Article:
Further to a recent discussion on natural language processing on the comp.compilers usenet news group, I was reminded of how the following sentence is grammatically correct in American English:
“Buffalo buffalo Buffalo buffalo buffalo buffalo Buffalo buffalo.”
As explained in further detail on Wikipedia, this sentence is an example of how homonyms (words that share the same pronunciation but have different meanings) and homophones (words that are pronounced the same, but differ in meaning, and may differ in spelling) can be used to create complicated linguistic constructs. The above sentence is unpunctuated and uses three different readings of the word “buffalo”; in order of their first use, these are:
- a. the city of Buffalo, New York, USA, which is used as a noun adjunct in the sentence;
- n. the noun buffalo (American bison), an animal, in the plural (equivalent to “buffaloes” or “buffalos”), in order to avoid articles;
- v. the verb buffalo meaning to outwit, confuse, deceive, intimidate or baffle.
While the above sentence is syntactically ambiguous, one possible parse would be as follows — a claim that bison who are intimidated or bullied by bison are themselves intimidating or bullying bison (at least in the city of Buffalo):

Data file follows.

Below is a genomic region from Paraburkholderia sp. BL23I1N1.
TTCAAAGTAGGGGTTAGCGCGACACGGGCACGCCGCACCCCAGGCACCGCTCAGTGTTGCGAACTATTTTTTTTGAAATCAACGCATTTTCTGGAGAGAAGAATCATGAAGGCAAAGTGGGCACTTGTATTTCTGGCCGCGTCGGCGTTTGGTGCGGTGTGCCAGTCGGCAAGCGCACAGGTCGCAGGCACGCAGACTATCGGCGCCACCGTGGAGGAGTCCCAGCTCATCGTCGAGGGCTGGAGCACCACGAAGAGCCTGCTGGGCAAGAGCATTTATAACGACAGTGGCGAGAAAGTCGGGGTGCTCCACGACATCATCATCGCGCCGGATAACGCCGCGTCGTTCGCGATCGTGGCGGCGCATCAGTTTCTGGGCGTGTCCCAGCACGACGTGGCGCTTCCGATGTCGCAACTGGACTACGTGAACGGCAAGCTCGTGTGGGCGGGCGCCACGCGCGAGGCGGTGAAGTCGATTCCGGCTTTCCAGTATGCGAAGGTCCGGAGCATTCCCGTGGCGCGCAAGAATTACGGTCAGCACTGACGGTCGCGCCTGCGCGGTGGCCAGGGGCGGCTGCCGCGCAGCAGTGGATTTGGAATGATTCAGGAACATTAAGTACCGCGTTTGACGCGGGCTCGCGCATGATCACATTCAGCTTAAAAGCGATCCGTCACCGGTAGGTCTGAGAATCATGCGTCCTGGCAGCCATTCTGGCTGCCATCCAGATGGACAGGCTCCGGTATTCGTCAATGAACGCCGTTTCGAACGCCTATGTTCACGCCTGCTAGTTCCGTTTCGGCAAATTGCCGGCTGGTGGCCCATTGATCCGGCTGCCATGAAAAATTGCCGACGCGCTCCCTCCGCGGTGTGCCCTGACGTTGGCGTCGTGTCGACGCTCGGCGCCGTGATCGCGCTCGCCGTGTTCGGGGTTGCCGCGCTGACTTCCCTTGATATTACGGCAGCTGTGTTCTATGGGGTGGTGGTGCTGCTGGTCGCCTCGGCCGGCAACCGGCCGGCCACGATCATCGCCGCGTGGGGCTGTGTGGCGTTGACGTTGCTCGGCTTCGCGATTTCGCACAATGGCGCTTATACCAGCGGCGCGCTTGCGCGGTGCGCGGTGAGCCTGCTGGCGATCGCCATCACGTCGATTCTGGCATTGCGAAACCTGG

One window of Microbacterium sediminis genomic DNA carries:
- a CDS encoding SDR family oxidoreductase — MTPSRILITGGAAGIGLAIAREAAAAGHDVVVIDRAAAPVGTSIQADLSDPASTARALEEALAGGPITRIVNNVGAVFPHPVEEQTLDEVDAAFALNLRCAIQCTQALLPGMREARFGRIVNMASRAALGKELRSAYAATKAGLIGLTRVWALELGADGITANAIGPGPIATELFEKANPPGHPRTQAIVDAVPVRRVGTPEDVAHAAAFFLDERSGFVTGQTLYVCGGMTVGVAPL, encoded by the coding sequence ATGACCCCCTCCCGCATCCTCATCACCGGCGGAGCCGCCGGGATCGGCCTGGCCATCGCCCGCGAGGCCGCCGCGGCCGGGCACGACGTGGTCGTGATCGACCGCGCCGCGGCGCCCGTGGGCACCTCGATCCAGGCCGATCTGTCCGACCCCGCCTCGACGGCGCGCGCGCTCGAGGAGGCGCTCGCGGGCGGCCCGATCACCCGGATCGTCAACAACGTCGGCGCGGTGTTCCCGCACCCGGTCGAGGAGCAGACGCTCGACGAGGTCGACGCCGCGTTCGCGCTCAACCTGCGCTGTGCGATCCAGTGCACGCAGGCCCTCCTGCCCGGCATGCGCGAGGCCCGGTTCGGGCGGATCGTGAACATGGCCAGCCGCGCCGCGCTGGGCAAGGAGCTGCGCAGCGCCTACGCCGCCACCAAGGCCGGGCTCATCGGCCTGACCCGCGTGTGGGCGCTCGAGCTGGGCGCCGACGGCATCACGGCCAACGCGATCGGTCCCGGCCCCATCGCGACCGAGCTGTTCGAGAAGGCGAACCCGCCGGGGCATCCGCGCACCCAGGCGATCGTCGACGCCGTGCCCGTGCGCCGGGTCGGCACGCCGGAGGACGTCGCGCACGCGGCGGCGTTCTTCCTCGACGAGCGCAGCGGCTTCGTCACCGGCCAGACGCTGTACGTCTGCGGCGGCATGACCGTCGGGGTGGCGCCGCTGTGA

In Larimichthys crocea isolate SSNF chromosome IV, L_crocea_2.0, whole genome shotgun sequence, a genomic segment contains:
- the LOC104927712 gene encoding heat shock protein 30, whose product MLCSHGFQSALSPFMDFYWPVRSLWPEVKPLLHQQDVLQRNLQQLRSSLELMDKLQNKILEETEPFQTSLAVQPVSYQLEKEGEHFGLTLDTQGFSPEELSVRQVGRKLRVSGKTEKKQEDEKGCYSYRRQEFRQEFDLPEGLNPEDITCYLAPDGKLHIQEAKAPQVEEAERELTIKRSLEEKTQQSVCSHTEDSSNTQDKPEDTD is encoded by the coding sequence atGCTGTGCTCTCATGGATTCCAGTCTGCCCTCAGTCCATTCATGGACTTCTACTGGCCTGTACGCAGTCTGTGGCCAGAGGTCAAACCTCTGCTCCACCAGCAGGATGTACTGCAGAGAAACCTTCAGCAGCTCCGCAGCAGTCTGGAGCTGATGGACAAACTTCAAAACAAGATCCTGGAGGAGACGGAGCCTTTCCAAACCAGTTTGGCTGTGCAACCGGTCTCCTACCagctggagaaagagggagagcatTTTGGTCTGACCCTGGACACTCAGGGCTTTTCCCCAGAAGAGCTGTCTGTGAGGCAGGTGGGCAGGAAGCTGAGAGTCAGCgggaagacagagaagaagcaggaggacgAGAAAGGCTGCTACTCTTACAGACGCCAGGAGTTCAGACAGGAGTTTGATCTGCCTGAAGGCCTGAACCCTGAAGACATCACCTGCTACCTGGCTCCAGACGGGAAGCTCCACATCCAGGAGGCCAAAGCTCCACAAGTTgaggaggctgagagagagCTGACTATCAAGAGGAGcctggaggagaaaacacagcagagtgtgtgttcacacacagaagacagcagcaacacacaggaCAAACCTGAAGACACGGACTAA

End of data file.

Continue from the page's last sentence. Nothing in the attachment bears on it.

“Buffaloa buffalon Buffaloa buffalon buffalov buffalov Buffaloa buffalon.”
Finally, there is nothing special about eight “buffalos”; any sentence consisting solely of the word “buffalo” repeated any number of times is grammatically correct (and is also a useful mechanism for illustrating rewrite rules). The shortest is “Buffalo!”, which can be taken as an imperative instruction (“[You] buffalo!”). Versions of this linguistic oddity can be constructed with other words which similarly simultaneously serve as collective noun, adjective, and verb, some of which need no capitalisation (e.g. “police”).